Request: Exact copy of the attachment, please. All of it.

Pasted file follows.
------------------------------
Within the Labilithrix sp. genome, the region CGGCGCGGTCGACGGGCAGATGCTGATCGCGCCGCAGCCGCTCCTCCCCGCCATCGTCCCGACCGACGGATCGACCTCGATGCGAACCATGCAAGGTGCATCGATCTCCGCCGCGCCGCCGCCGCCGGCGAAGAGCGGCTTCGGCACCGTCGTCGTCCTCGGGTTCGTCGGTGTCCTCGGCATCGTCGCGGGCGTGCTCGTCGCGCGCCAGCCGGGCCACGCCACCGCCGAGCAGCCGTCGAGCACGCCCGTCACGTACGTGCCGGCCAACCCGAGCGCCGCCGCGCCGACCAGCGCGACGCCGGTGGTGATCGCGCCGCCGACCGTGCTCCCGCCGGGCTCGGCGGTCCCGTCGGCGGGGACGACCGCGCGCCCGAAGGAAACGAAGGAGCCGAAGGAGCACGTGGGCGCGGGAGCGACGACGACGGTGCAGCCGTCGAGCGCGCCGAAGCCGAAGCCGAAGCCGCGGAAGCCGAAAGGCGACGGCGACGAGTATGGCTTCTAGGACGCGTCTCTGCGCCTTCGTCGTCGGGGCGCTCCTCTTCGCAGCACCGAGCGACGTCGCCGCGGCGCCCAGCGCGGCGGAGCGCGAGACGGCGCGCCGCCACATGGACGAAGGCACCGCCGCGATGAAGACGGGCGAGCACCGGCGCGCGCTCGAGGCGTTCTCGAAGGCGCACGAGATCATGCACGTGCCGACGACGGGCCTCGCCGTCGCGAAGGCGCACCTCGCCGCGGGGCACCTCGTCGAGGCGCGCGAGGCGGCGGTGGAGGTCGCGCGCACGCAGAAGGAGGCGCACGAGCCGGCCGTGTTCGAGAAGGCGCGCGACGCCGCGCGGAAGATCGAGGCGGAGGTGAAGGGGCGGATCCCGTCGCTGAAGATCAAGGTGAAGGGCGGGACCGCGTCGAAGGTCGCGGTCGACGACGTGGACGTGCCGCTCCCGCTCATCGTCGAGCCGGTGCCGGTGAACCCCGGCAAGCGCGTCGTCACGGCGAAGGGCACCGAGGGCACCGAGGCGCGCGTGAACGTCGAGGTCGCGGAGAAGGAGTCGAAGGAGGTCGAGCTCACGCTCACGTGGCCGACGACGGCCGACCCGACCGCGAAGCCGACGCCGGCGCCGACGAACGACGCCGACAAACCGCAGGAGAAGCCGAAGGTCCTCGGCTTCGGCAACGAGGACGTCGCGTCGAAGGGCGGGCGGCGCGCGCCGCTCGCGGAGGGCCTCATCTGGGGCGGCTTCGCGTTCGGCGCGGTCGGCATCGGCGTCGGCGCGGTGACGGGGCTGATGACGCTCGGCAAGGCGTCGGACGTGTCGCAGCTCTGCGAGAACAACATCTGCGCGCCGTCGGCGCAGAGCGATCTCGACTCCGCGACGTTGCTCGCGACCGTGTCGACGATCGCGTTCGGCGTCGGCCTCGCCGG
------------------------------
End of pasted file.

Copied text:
Within the Labilithrix sp. genome, the region CGGCGCGGTCGACGGGCAGATGCTGATCGCGCCGCAGCCGCTCCTCCCCGCCATCGTCCCGACCGACGGATCGACCTCGATGCGAACCATGCAAGGTGCATCGATCTCCGCCGCGCCGCCGCCGCCGGCGAAGAGCGGCTTCGGCACCGTCGTCGTCCTCGGGTTCGTCGGTGTCCTCGGCATCGTCGCGGGCGTGCTCGTCGCGCGCCAGCCGGGCCACGCCACCGCCGAGCAGCCGTCGAGCACGCCCGTCACGTACGTGCCGGCCAACCCGAGCGCCGCCGCGCCGACCAGCGCGACGCCGGTGGTGATCGCGCCGCCGACCGTGCTCCCGCCGGGCTCGGCGGTCCCGTCGGCGGGGACGACCGCGCGCCCGAAGGAAACGAAGGAGCCGAAGGAGCACGTGGGCGCGGGAGCGACGACGACGGTGCAGCCGTCGAGCGCGCCGAAGCCGAAGCCGAAGCCGCGGAAGCCGAAAGGCGACGGCGACGAGTATGGCTTCTAGGACGCGTCTCTGCGCCTTCGTCGTCGGGGCGCTCCTCTTCGCAGCACCGAGCGACGTCGCCGCGGCGCCCAGCGCGGCGGAGCGCGAGACGGCGCGCCGCCACATGGACGAAGGCACCGCCGCGATGAAGACGGGCGAGCACCGGCGCGCGCTCGAGGCGTTCTCGAAGGCGCACGAGATCATGCACGTGCCGACGACGGGCCTCGCCGTCGCGAAGGCGCACCTCGCCGCGGGGCACCTCGTCGAGGCGCGCGAGGCGGCGGTGGAGGTCGCGCGCACGCAGAAGGAGGCGCACGAGCCGGCCGTGTTCGAGAAGGCGCGCGACGCCGCGCGGAAGATCGAGGCGGAGGTGAAGGGGCGGATCCCGTCGCTGAAGATCAAGGTGAAGGGCGGGACCGCGTCGAAGGTCGCGGTCGACGACGTGGACGTGCCGCTCCCGCTCATCGTCGAGCCGGTGCCGGTGAACCCCGGCAAGCGCGTCGTCACGGCGAAGGGCACCGAGGGCACCGAGGCGCGCGTGAACGTCGAGGTCGCGGAGAAGGAGTCGAAGGAGGTCGAGCTCACGCTCACGTGGCCGACGACGGCCGACCCGACCGCGAAGCCGACGCCGGCGCCGACGAACGACGCCGACAAACCGCAGGAGAAGCCGAAGGTCCTCGGCTTCGGCAACGAGGACGTCGCGTCGAAGGGCGGGCGGCGCGCGCCGCTCGCGGAGGGCCTCATCTGGGGCGGCTTCGCGTTCGGCGCGGTCGGCATCGGCGTCGGCGCGGTGACGGGGCTGATGACGCTCGGCAAGGCGTCGGACGTGTCGCAGCTCTGCGAGAACAACATCTGCGCGCCGTCGGCGCAGAGCGATCTCGACTCCGCGACGTTGCTCGCGACCGTGTCGACGATCGCGTTCGGCGTCGGCCTCGCCGG